Currently, I am putting together the August issue of the SWIFT Newsletter and I hope to have it to the printer on Friday. This issue is about the State Fair, mostly, and will contain a list of those who won ribbons on their various fiber-related entries. It is always interesting to see that my friends have won.

On another note, beginning this Saturday, August 30, 2008, background stories behind the Johnny Saturn Saga will be serialized weekly. The first story, “Being Johnny Saturn” was written by me and Scott is providing an illustration for each installation of the stories. There have been several background stories written by both Scott and I and these answer some of the questions from the comic book itself. Eventually, these short stories will be gathered together and printed in an anthology to go with the Johnny Saturn Trilogy in graphic novel format.

I hope you enjoy the stories and if you are in the area on October 13th, I’d love to see you at Dye Day.

Aug 24
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After about 4.5 hours of sleep Friday night, I got up and drove to Indianapolis and boarded a bus for Chicago that was sponsored by Mass Ave Yarn Shop here in Indy. The bus wasn’t even on the road, yet, when the knitting needles were out and various projects in various stages of completeness were being worked on. I always find it interesting what other people are creating, in what materials, and for whom or for what reason – everything from sweet and precious baby sweaters to funky and eclectic scarves and from the softest wool to the wildest synthetic blends.

This year, Stitches Midwest had moved from the Rosemont Convention Center to the Renaissance Convention Center in Schaumburg, Illinois. I like the facilities better as they were less warehouse styled and more hotel styled. I believe the room for the vendors was larger, too, and the food available was a HUGE improvement over the fair available at Rosemont.

Back to the vendors’ room. My friend Sandy and I had stated that we’d like to see the whole place one time before buying anything, but barring that, we’d like to make it longer that the first aisle, at least. We’ll, we did make it past the first aisle, but barely. On the second aisle, I broke down and purchased 8 ounces of 64’s merino top in eight different colors (one ounce per color) in lovely greens, browns with a deep purple and black in it as well from the Village Spinning and Weaving Shop. I immediately saw the four two-ply skeins that are to come out of it. I cannot wait to get out the spinning wheel for these lovelies!

Sandy made it a little longer than me, but not by much.

I really was proud of myself. With the economy being as tight as it is and with my gasoline, propane gas, and grocery bills climbing to areas that make me cringe just thinking about, I took an amount of cash and stayed within my budget. I spent less than $100 and I believe I got my money’s worth. Besides the merino top, I bought a DVD on advanced spinning (I’m ready to take my spinning to the next level) and which was nearly half my budget, 5 Picture Jasper buttons (a semi-precious stone) from Color in Stitches for a vest fabric I want to weave (the buttons remind me of the cave drawings found in France), an itty bitty sheep figure that will have the top of my desk at work to wander over each day (okay, I’ve never said I was all grown up!) some Pony wool needles (with a loop at the top instead of and eye – great for weaving in ends and tapestry weaving), the 2009 Never Not Knitting calendar from Stephanie Pearl-McPhee,

At the Windy Valley Muskox booth, Sandy and I fell into conversation with a gentleman named Ron, who immediately plunked a 100% qiviut scarf in my hands. I have to say, it was light as a feather and soft as a cloud. But $90 for a one ounce ball is a bit out of my range at the moment. Of course, $90 is a LOT less than the $325 it was four years ago. They had some wonderful blends there, but I had spent most of my budget already, and they were outside the amount I had remaining. Then, my friend, Sandy bought me a one ounce ball of a 15% qiviuk/80% extrafine merino/5% silk blend in a heavenly green color. This booth also had some one ounce balls of Vicuna yarn for $300 each – lovely, soft, but way outside my budget at this time. One day though…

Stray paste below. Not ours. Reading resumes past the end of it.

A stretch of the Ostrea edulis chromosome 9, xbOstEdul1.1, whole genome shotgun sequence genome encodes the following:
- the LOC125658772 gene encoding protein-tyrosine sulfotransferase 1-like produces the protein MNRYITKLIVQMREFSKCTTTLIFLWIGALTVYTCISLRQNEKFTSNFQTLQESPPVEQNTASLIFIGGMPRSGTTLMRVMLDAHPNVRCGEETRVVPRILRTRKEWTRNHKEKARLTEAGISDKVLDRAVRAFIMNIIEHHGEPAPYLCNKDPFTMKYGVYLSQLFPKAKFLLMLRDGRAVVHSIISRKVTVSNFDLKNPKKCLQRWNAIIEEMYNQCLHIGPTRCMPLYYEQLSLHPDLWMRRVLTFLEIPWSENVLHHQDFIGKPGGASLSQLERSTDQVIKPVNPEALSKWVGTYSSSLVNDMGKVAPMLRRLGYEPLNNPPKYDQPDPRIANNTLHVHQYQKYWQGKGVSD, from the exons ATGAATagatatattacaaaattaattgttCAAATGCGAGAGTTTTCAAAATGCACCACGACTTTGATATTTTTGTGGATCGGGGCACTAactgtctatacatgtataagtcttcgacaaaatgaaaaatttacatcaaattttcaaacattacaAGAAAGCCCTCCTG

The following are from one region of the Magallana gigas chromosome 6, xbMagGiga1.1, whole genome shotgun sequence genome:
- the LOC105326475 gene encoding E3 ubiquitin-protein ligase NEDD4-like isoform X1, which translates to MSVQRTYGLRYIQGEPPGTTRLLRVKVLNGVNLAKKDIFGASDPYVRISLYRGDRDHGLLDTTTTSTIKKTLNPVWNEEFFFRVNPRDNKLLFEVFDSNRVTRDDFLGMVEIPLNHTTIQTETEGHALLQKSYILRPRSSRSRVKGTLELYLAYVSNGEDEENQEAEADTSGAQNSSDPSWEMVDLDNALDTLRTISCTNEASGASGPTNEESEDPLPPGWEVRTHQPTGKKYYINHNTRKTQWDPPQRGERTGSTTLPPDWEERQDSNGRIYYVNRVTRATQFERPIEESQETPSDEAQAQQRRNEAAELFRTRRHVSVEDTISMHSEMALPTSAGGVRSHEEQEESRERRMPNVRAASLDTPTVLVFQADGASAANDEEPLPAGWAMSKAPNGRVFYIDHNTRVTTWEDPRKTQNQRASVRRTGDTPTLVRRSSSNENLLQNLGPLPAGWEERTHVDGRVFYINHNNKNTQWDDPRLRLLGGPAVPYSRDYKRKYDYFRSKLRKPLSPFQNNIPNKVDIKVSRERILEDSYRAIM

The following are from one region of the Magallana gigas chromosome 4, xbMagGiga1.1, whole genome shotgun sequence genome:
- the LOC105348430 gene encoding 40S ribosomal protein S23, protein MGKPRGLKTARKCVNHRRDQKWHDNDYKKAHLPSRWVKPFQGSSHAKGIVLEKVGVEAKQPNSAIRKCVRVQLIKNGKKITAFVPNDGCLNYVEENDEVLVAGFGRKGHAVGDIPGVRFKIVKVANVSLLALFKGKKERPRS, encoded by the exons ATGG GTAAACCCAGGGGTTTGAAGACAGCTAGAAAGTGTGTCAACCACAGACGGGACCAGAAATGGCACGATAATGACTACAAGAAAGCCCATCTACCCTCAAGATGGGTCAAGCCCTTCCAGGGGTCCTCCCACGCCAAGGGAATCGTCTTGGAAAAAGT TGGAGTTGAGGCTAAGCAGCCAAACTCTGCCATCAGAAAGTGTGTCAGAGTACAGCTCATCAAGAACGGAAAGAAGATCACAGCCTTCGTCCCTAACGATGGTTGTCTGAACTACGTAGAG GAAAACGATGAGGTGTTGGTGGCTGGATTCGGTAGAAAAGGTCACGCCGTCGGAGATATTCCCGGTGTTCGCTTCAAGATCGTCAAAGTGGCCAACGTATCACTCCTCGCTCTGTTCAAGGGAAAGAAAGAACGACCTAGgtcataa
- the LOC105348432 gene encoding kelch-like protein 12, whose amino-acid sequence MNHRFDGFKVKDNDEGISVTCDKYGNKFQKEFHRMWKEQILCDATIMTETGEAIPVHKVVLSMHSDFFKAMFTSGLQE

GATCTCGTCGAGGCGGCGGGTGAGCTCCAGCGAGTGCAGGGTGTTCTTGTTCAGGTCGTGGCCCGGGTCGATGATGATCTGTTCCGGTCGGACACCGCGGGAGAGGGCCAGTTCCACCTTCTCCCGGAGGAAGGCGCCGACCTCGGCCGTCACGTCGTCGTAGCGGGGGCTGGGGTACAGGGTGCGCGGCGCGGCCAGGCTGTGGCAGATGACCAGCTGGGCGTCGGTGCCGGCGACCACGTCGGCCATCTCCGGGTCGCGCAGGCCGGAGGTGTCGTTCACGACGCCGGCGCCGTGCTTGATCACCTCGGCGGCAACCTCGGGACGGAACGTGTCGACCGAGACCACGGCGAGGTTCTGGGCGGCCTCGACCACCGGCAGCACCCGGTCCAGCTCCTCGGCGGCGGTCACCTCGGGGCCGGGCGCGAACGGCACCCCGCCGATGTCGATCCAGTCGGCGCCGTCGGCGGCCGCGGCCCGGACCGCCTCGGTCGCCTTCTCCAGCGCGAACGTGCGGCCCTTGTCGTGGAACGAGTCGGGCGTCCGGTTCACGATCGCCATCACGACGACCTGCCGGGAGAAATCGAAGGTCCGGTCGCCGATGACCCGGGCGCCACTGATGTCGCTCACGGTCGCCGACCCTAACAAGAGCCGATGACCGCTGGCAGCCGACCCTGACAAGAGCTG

Later, after we had looked the place over, I was down to $5 and Sandy decided she wanted to go back to the second aisle to purchase some laceweight yarn she had seen earlier, we ran into the same salesman, Ron, with whom we had spoken at the Windy Valley Muskox booth and he told us about and showed us some buffalo yarn that his company, 2hl Buffalo Ranch & Co., produces – they actually own the bison the fiber comes from! He ended up talking Sandy into a skein of this yarn in a lovely color. He then noticed my shirt that proclaimed I was a weaver, and we made a deal that I will tell you more about later when things come together and everything is organized. Let’s just say, it’s is a wonderful opportunity for me as a weaver and a great opportunity for him as a bison fiber producer and seller.

As a dyer, I took this trip as the opportunity to see what colors were most in dominance. I would say colors in what I would call the High Autumn theme. Lots of deep oranges, deep reds, dark purples, golds, greens, and some of the most beautiful shades of brown I have ever seen – a very warm color way. I saw very little pastels and VERY little neon and brights that have been predominate these last few years. I am excited about the colors coming up and these are my favorites of them all.

The styles, too, were more classic than I’ve seen in a year or so. Sure there were some interesting patterns in unusual styles, but, for the most part, I saw classic sweaters, cardigans, shawls, scarves and jackets, with beautiful cables, lace and colors. These are items that will be in style and be staples of anyone’s wardrobe for years to come. This is good for as much work as these garments contain. These are the items destined to become heirlooms.

On the bus trip home, most of the people slept, but I purposely made myself stay awake and knit on the Happy Blanket – I am so close to being done, I am getting anxious to finish it. Needless to say, though, I was happy to see my bed last night.

I wish I could have brought you pictures, but Stitches has a very strict “No Photographs” policy and I, for one, did not want to get kicked out of the place. I do not blame them for this policy in the least, but it is still sad that I couldn’t show those who cannot attend these events just how lovely they are.